Joseph Smith Memorial Building. Still drinking coffee.
After I strolled through the Temple Square Visitor center, and peacefully warded off the nice missionaries who tried to talk to us, I remembered that they are just doing their best with what they have. I felt compassion for the Mormon people, and I let the negative feelings about the dogma melt away from my psyche. I felt like I could let it go. Now, I don't feel embarrassed to tell you or anyone else that I was raised a Mormon. It served it's purpose, I grew up and developed a thinking mind of my own, and I left the church when I was legally old enough to begin making my own decisions. And that is that. No biggie.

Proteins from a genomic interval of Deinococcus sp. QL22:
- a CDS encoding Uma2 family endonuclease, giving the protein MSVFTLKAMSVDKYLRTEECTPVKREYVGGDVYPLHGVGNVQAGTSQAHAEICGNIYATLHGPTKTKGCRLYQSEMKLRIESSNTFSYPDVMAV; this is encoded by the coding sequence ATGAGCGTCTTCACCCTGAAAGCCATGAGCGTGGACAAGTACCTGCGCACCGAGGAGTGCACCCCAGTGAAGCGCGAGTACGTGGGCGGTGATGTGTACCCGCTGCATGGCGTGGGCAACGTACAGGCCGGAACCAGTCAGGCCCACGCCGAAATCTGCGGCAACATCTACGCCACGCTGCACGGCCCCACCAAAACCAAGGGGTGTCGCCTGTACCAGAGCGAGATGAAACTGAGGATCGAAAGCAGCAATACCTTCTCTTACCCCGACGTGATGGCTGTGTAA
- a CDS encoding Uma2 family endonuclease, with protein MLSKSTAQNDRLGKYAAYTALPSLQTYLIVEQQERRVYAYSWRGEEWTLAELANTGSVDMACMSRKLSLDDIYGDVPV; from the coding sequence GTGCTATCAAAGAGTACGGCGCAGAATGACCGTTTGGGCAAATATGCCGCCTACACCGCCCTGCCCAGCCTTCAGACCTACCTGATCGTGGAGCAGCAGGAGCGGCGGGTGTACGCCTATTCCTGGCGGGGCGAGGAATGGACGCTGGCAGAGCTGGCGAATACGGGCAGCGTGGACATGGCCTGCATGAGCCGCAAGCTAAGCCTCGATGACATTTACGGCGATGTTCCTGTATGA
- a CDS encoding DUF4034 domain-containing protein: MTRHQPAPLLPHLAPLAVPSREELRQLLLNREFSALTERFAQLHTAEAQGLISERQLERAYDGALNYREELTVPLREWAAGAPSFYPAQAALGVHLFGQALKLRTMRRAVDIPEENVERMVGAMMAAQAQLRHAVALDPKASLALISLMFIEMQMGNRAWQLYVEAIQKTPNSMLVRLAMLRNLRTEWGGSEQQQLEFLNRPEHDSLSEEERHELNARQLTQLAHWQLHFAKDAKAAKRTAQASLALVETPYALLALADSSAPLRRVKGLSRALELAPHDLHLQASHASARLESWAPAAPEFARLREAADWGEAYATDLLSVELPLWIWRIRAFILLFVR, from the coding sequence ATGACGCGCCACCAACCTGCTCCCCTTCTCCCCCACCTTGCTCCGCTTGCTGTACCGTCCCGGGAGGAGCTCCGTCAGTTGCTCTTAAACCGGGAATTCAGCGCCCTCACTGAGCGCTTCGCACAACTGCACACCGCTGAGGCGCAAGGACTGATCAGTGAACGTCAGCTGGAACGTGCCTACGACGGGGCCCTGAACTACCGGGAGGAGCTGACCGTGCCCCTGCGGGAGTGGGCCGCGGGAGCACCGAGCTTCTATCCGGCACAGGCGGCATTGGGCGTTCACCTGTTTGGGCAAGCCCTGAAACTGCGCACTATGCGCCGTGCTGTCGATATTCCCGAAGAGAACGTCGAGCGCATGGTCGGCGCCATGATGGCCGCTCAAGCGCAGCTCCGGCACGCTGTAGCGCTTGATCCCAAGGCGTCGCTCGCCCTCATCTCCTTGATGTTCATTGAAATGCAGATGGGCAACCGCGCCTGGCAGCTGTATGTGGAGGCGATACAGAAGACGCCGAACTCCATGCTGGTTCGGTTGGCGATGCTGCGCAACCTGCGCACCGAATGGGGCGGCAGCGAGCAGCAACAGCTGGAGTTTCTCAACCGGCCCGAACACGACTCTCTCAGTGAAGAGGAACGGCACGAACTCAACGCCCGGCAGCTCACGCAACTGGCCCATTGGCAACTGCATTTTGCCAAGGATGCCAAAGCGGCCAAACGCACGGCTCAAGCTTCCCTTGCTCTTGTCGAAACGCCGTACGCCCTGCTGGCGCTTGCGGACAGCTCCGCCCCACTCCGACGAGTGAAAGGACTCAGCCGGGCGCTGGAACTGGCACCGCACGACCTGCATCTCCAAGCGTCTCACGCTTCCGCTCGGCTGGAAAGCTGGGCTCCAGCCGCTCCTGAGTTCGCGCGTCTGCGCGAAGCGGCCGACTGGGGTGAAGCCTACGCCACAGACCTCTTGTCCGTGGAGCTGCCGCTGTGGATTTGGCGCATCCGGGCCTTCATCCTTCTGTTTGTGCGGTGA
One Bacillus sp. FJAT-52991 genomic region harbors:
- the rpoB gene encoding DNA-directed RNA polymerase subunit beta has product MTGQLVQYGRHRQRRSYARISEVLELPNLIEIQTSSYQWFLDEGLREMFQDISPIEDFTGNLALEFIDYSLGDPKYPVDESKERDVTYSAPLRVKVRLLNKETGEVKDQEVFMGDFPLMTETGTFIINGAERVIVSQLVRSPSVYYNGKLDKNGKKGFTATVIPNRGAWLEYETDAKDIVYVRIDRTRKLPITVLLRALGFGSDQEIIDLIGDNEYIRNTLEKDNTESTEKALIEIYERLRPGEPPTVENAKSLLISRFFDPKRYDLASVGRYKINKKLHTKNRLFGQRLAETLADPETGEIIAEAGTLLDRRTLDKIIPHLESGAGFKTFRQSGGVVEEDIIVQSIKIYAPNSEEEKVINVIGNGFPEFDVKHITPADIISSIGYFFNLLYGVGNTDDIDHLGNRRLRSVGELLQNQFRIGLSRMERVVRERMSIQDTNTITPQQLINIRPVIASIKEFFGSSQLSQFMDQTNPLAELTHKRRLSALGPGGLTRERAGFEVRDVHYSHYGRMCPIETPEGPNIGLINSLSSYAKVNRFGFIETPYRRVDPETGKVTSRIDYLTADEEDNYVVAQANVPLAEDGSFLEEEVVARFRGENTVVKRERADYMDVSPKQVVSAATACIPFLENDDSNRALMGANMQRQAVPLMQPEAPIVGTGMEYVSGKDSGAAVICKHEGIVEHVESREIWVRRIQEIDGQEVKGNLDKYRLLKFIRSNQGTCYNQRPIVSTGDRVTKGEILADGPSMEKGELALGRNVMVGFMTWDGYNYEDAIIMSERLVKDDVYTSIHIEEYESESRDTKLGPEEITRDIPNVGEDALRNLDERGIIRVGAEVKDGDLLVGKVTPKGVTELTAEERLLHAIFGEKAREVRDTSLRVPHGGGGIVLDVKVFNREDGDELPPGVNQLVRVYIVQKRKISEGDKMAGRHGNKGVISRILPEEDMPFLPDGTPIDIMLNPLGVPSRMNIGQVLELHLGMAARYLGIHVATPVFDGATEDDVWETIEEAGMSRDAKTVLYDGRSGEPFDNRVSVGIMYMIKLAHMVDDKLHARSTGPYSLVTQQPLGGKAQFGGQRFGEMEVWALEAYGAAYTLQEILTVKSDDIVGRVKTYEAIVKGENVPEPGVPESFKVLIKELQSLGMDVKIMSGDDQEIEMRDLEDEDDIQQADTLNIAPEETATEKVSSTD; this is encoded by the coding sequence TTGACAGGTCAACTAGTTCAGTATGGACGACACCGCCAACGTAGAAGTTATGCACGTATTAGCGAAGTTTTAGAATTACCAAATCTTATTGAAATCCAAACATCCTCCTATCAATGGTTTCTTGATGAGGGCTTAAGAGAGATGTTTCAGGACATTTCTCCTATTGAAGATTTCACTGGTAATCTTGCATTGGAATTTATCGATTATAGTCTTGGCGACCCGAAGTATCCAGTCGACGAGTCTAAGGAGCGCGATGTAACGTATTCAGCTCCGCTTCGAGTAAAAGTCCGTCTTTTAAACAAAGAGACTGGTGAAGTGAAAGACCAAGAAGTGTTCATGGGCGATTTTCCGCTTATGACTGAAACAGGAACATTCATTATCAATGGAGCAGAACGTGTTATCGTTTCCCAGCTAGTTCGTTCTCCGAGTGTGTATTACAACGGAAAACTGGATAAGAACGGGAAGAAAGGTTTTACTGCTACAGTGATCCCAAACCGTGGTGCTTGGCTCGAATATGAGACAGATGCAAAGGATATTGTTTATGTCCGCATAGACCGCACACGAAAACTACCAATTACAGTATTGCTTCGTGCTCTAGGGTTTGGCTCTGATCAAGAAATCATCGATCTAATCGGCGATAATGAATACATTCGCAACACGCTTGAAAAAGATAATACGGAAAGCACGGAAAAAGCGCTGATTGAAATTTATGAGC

4 comments:

  1. I really enjoyed your post. I wonder if that suprises you? I'm still Mormon :) But I think alot differently from most members. I know how to love and accept others that are not of my faith. It's kinda sad to see so many people, of all faiths, not show more compassion towards others. I really like your blog. It's uplifting and intelligent. I wouldn't expect anything less of you. It's so good to be in contact with you again. Much love sent your way sweetie.

    Marti

    By the way, I thought offering JS the coffee was really funny. I did lol :)

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  2. Hi Marti, it doesn't surprise me. You were always very open minded. Sending u love back!

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  3. Way to face the fear! *thumbs-up*

    Nice vid on going down the slope. Sheer terror and excitement, isn't it?